The Mauryan period was also significant to the use of elaborate jewelry. It is observed that both men and women, adorned exquisite jewelry. Most females wore beautiful necklaces and hip girdles, made in beads and and decorative clasps. In the sculptures found in ‘Bharhut’, females and males both adored jewelry. Men however, did not wear jewelry on their fore heads, hands and anklets. In the Maurya and Sunga periods, jewelry underwent a significant upgrade. Usage of precious refined stones that reflected simplicity slowly started started emerging, while the usage of most precious stones, like agates, cornelians, pearls, amethysts, corals and metals like gold and silver, continued to its every extent.

With the rise of Mughal Empire, began the beautiful journey of jewelry design and style that was intricate, and a fusion of Indian styles and central Asian influences. They inspired the inheritance of traditional designs, and introduced innovative techniques in jewelry making. The style was more inclusive of natural patterns, floral motifs and geometrical shapes, which were subtly included in traditional designs. The famous style of ‘Kundan’ jewelry was also developed during this period. Precious stones were set in pure gold, in perfect finish and beautiful designs. A lot of precious gems were used widely, during the Mughal time, where these stones not only provided ornamental aesthetic and opulence, but were also symbolic to protection as ‘talismans’.  The most popular gem was the ‘emerald’ loved by emperors, who called them – ‘tears of the moon’

More ornamentation, exquisite and elegant designs, were seen in these times, and this created a never seen before extravagance and grandeur in the treasure of Indian handmade jewelry, which is still adored, cherished and in demand till date.

Fun Fact : The Taj Mahal emerald is one of the most treasured stones in India. It is a hexagon shape and had beautiful intricate carvings that resemble the motifs on the Taj Mahal.

We now know that the Mughals introduced the ‘kundan’ jewelry technique, however, very soon, it was the artisans and craftsmen of western India, in Gujarat and Rajasthan, that mastered it, to create breathless designs in fine technique.Thejewelry they made was time consuming but the resulting piece, was breathtaking, grand and suited for the royals!

During the 19th and 20th centuries, Indian jewelry was slowly absorbing western styles and trends, due to the colonial rule; infusing them in traditional patterns to make stunning masterpieces that evolved with more grace, innovation and beauty. The famous European jewelry brand, Cartier, was designing intricate pieces for the Indian royalties. They used traditional designs, precious stones, all assembled with fine artisanship in Paris! Soon, the patterns and trends of the west, like Cartier’s famous – ‘tutti-frutti’ style, made way to blend in traditional Indian designs.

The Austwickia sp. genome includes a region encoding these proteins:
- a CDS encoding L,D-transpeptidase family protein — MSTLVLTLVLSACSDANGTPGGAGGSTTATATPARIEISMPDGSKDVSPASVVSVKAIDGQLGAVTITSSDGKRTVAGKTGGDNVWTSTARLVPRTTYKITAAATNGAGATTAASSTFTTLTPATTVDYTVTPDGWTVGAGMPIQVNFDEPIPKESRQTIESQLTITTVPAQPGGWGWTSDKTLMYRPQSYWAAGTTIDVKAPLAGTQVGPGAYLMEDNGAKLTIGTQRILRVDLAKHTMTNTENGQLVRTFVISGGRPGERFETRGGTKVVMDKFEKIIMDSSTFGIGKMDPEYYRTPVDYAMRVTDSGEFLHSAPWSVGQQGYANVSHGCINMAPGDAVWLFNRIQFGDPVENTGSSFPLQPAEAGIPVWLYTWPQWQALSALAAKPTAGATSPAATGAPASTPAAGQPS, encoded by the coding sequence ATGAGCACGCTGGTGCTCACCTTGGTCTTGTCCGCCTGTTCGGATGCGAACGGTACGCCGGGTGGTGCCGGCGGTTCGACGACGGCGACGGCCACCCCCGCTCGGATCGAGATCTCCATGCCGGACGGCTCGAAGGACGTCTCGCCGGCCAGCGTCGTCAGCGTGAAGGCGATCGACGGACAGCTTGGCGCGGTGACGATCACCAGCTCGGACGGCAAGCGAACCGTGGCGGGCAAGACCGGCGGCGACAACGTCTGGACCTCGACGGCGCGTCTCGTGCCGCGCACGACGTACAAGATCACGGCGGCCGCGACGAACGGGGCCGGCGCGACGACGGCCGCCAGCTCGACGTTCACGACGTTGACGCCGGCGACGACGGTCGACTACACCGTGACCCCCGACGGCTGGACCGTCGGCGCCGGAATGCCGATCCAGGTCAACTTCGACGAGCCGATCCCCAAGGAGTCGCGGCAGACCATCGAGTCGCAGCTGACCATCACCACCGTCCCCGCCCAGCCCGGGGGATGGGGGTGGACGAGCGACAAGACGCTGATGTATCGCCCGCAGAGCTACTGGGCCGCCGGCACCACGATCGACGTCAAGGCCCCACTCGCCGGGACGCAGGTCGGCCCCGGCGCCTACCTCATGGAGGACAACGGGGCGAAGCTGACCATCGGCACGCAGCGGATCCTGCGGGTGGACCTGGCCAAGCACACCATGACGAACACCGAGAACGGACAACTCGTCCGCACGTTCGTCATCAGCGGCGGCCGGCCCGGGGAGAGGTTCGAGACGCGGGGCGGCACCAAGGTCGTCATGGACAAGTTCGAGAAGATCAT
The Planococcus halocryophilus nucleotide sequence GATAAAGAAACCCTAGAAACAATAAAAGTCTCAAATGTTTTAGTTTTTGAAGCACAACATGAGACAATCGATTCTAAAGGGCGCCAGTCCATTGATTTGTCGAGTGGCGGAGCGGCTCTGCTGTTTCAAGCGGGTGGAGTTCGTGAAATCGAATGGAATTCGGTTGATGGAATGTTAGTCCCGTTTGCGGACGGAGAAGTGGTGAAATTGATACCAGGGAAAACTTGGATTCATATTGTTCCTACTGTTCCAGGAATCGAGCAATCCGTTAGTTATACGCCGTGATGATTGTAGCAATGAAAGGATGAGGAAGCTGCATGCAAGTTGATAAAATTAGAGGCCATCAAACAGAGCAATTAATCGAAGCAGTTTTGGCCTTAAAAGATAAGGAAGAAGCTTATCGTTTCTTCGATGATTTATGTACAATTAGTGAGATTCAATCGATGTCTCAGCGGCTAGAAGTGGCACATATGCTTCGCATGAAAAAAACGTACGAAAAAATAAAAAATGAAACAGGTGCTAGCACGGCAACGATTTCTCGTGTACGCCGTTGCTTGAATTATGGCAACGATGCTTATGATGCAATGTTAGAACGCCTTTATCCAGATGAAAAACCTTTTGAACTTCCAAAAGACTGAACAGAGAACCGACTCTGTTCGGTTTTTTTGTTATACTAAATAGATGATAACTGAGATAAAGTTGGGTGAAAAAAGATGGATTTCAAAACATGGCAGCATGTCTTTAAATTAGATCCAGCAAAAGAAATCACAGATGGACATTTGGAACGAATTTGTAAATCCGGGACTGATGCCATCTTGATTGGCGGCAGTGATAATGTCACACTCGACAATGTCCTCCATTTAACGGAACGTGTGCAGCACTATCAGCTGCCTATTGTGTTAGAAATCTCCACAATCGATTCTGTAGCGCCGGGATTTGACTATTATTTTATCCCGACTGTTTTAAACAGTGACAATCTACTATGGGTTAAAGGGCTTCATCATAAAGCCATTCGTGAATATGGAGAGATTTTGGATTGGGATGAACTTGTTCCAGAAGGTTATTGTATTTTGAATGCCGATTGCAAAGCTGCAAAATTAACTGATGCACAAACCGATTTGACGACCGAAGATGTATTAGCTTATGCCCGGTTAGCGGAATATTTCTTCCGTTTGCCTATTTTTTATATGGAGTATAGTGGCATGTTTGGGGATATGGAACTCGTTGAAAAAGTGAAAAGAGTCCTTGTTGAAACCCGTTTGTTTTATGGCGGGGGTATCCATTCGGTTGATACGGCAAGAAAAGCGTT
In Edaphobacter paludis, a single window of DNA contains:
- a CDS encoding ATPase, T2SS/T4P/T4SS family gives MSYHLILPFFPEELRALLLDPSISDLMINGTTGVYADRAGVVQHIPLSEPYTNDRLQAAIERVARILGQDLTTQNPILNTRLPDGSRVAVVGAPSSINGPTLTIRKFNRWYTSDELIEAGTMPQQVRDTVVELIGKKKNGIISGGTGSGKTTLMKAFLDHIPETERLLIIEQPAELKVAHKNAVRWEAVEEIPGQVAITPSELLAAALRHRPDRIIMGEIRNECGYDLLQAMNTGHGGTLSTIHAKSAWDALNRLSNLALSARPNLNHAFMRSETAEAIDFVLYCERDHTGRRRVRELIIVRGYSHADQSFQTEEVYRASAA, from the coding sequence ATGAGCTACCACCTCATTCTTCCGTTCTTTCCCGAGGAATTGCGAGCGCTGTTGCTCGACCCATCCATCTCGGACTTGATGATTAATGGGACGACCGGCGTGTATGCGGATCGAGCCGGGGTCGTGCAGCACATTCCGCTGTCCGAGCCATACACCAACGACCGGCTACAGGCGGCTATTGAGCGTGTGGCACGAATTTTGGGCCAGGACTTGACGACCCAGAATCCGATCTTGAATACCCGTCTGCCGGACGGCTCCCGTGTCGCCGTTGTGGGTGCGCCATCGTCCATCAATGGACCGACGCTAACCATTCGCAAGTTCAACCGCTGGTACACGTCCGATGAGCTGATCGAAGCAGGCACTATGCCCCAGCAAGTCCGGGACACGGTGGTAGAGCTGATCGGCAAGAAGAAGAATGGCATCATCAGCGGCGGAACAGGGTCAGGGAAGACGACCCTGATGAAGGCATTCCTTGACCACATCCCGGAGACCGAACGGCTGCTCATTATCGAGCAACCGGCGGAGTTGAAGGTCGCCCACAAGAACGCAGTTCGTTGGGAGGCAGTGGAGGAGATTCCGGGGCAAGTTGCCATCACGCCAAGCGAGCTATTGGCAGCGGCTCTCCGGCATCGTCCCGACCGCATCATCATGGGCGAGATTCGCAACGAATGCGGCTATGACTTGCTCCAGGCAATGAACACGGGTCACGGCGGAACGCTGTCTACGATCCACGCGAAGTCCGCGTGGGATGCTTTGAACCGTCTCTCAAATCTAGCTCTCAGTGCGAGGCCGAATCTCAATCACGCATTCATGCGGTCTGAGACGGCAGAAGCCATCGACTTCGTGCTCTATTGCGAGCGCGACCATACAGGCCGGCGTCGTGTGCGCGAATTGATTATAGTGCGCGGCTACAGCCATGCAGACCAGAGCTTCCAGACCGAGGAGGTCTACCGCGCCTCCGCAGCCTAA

The beginning of mass produced jewelry

Until recent times all jewelry was made exquisitely and by hand. Artisans had their own unique design and style of making signature ornaments. After the middle ages, artisans passed on the legacy of handcrafting jewels, to their apprentices, who then added their own unique style to them. Handmade jewelry thus evolved, through generations and slowly embraced new materials, designs and techniques. The Victorian era, however, saw a rise in the popularity of jewelry and introduced many ways to make it available to commoners. Jewelry was being mass-produced with innovative techniques. Rare and precious stones and metals, were easily duplicated and used in designs. It was easily available, but the rarity and value were smudged, with expansion and mechanization. There were two segments now, the handmade and the mass produced.

Jewelry in India now, is a valuable part of tradition, adornment, beauty, culture and symbolism. Indian women love their jewelry, and it is rare to find an Indian household without a legacy of jewelry. It sure is more than just a piece of accessory. It is an investment, insurance, a treasure passed through generations, memory, and the best gift!

Over all, handcrafted jewelry is the mother of this beautiful art and adornment accessory. It is very popular and artists are finding new and unique ways to introduce the tradition to modern art. Making eco-friendly jewelry, is a viable trend, and is gaining popularity. All across the globe, people are now more aware and conscious. They want their jewelry to have a story and purpose, rather than just being an accessory. Handmade is slowly gaining value again. It has a rich history, it has the love and emotion of centuries, and memories of a long time, that are still fresh, and live on with the beautiful legacy of handmade!